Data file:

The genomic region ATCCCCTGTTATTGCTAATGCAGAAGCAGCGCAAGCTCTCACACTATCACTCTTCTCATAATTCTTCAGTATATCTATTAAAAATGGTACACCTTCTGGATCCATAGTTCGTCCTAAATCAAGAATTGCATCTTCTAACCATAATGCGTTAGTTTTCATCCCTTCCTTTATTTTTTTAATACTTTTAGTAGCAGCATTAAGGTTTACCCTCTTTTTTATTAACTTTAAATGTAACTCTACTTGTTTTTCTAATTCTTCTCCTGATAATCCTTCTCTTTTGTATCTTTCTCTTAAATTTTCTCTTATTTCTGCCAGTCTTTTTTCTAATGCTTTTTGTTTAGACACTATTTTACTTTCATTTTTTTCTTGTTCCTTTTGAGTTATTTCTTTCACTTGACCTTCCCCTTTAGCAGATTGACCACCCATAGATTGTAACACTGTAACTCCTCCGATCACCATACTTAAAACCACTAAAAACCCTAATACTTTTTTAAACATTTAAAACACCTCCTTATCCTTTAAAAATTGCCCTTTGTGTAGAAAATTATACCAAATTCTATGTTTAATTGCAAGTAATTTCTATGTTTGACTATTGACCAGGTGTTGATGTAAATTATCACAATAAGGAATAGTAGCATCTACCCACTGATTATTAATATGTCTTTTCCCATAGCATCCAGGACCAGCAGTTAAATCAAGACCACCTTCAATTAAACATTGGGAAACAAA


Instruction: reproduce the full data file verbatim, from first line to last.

The genomic region ATCCCCTGTTATTGCTAATGCAGAAGCAGCGCAAGCTCTCACACTATCACTCTTCTCATAATTCTTCAGTATATCTATTAAAAATGGTACACCTTCTGGATCCATAGTTCGTCCTAAATCAAGAATTGCATCTTCTAACCATAATGCGTTAGTTTTCATCCCTTCCTTTATTTTTTTAATACTTTTAGTAGCAGCATTAAGGTTTACCCTCTTTTTTATTAACTTTAAATGTAACTCTACTTGTTTTTCTAATTCTTCTCCTGATAATCCTTCTCTTTTGTATCTTTCTCTTAAATTTTCTCTTATTTCTGCCAGTCTTTTTTCTAATGCTTTTTGTTTAGACACTATTTTACTTTCATTTTTTTCTTGTTCCTTTTGAGTTATTTCTTTCACTTGACCTTCCCCTTTAGCAGATTGACCACCCATAGATTGTAACACTGTAACTCCTCCGATCACCATACTTAAAACCACTAAAAACCCTAATACTTTTTTAAACATTTAAAACACCTCCTTATCCTTTAAAAATTGCCCTTTGTGTAGAAAATTATACCAAATTCTATGTTTAATTGCAAGTAATTTCTATGTTTGACTATTGACCAGGTGTTGATGTAAATTATCACAATAAGGAATAGTAGCATCTACCCACTGATTATTAATATGTCTTTTCCCATAGCATCCAGGACCAGCAGTTAAATCAAGACCACCTTCAATTAAACATTGGGAAACAAA